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Monday, May 3, 2010

Advice for parents of asthmatics

Kerri over at hold your breath to breath to breath had an excellent post a while back with great advice for parents of asthmatics.

She writes the following, from the perspective of a high school age/college age person:
  • I still need reminders. Because sometimes I do dumb things, or forget to call the pharmacy for refills of my medication. I don’t want to be pestered, of course, but balancing school and asthma? Sometimes my brain forgets stuff. Ditto for scheduling doctor’s appointments.
  • I can’t drive. So when stuff like this happens, and I realize at 9:30 PM that my medicine is sitting at the pharmacy (which is open until ten), I feel bad enough. So please don’t yell at me . . . Because as bad as I feel now emotionally, I’ll feel bad physically by tomorrow when my Symbicort wears off.
  • I understand my asthma, and I think you should have at least a basic understanding, too. Amy, I am aware this is definitely no problem for you, but I think with the timing of my diagnosis my asthma has always been my responsibility for the most part. Parents, if your kid is diagnosed later in their teen years like I was, it’s helpful if you, too, understand what this disease is doing to my lungs.
  • Most parents wouldn’t do this . . . but my dad did. Don’t make stupid comments about the amount of medication I take. I don’t really have a choice about taking all this medication, and I don’t want to be taking it. But, it’s something I need to do. Ditto making stupid comments about my coughing.
  • There will be days when it seems the world is demanding too much from me at once. These don’t happen often, but when they do, it’s really tough . . . When you notice I’m off, please be sensitive about it.
  • Continue to watch for warning signs of when I’m feeling bad. I can handle it most of the time, but if my usual plan of action isn’t working, I’ll be getting worried . . . and, I probably won’t tell you because I don’t want you to be worried, too, or for you to think I’m overreacting. It’s stupid on my part, but I know I’m not the only one who does this . . . I won’t always ask for help when I need it. And it’s stupid, but true.
  • Rewind: when your kid is twelve (sorry to scare you, Amy, but that’s coming up faster than you think! ), make sure she still carries her inhaler with her.

I can really relate to her because I grew up with asthma, and I experienced things almost the same as she describes here. I remember having attacks and not wanting to bother my parents, and of course they didn't notice my signs of asthma either.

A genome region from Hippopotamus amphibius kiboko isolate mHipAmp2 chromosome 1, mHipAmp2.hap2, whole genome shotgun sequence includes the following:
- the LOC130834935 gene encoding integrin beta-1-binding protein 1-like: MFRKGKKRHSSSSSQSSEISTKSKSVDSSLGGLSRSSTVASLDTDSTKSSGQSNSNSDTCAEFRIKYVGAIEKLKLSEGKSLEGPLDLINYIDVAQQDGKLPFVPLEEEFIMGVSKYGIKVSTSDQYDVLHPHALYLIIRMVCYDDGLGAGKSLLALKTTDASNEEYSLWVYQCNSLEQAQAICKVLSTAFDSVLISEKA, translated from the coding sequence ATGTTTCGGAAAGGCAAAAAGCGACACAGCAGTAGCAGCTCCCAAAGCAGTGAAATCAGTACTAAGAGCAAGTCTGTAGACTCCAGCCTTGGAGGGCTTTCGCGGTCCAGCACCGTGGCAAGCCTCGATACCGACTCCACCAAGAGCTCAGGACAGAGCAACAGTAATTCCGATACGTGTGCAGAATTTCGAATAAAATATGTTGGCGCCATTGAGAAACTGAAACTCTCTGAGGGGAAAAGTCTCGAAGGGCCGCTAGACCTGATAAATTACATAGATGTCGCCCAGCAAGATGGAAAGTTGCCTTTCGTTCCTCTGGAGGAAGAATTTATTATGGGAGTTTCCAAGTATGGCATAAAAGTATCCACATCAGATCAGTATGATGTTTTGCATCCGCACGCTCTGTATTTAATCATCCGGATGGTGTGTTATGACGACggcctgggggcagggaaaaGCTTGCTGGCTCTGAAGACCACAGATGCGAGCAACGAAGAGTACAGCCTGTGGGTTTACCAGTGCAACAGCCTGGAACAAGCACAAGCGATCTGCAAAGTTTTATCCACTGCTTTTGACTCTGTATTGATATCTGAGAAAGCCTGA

They also gave me total control of my medicine at an early age, which lead to many skipped doses and scrips not getting filled -- including my Alupent. What were they thinking? Didn't they remember that kids have other things on their minds other than medicine and asthma?

Kerry kind of got me to thinking this: why is it that asthma tends to get better as we grow up? Why is it that for many child asthmatics, the asthma seems to go away?

Of course one might argue that the lungs are bigger, and better capable of managing asthma triggers. Although I'm now wondering if one of the biggest reasons is that an adult can choose where he sleeps, and can choose what people he hangs around, and where he spends his time.

When you're a kid, even a teenager, you still have to sleep in the room your parents made for you, regardless of the allergens present. As an adult, you have total control. When you're a kid you're more likely to roll around in the allergen filled dirt and grass, and even as a teen you play sports in the dirt and grass. Adults do less of those things.

I grew up with uncontrolled asthma, although sometimes I wonder if my parents were better educated if my asthma would have been better controlled. My parents were great, if not brilliant, at parenting, and I hold nothing against them.

They did what other parents would do for the era I grew up in. Back then we never wore seat belts either. I remember falling asleep in the back window, standing up, and on the floor of the car. I remember going to Florida in a van with a bed, and my brothers and I loafed on the bed almost the entire trip.

Yet here's the kicker: As we learn better, we do better. Back in 1980 those things were normal. By 2010 standards, those things are abnormal. Of course, Lord knows there are still unwise parents out there. And that's fine, because in America you have the right to be ignorant, and you have a right to be wrong.

Yet, ironically, I have a daughter with asthma, and her asthma is controlled. Sometimes I wonder if she didn't have this asthma wise parent if her asthma just might be uncontrolled. Yet it's fine and dandy to me if she remains oblivious of this. Isn't it funny how she may forever be oblivious to how well she has it right now?

So I suppose in this way ignorance can be both bad and good. It's good my daughter doesn't have to experience the trials and trivializations of asthma. Yet, I wonder if being shielded in this way she may not have the wisdom if, say, she has a child with asthma. In this way, will she become my (our) parents, and, hence, the cycle continues.

I suppose you can tie this to freedom. The founding fathers knew the trials and trivializations of living under the tyranny of a king. Yet, over 230 years later, is it possible we forgot the wisdom of our fathers and mothers that we have allowed our nation to tax us without representation, the same system that lead to our Independence in the first place.

The cure for stopping this cycle is education. Just like our parents need to make sure kids are educated about the hardships of past generations, parents of asthmatics need to continuously educate themselves and their children how to live a good life even though you have asthma.

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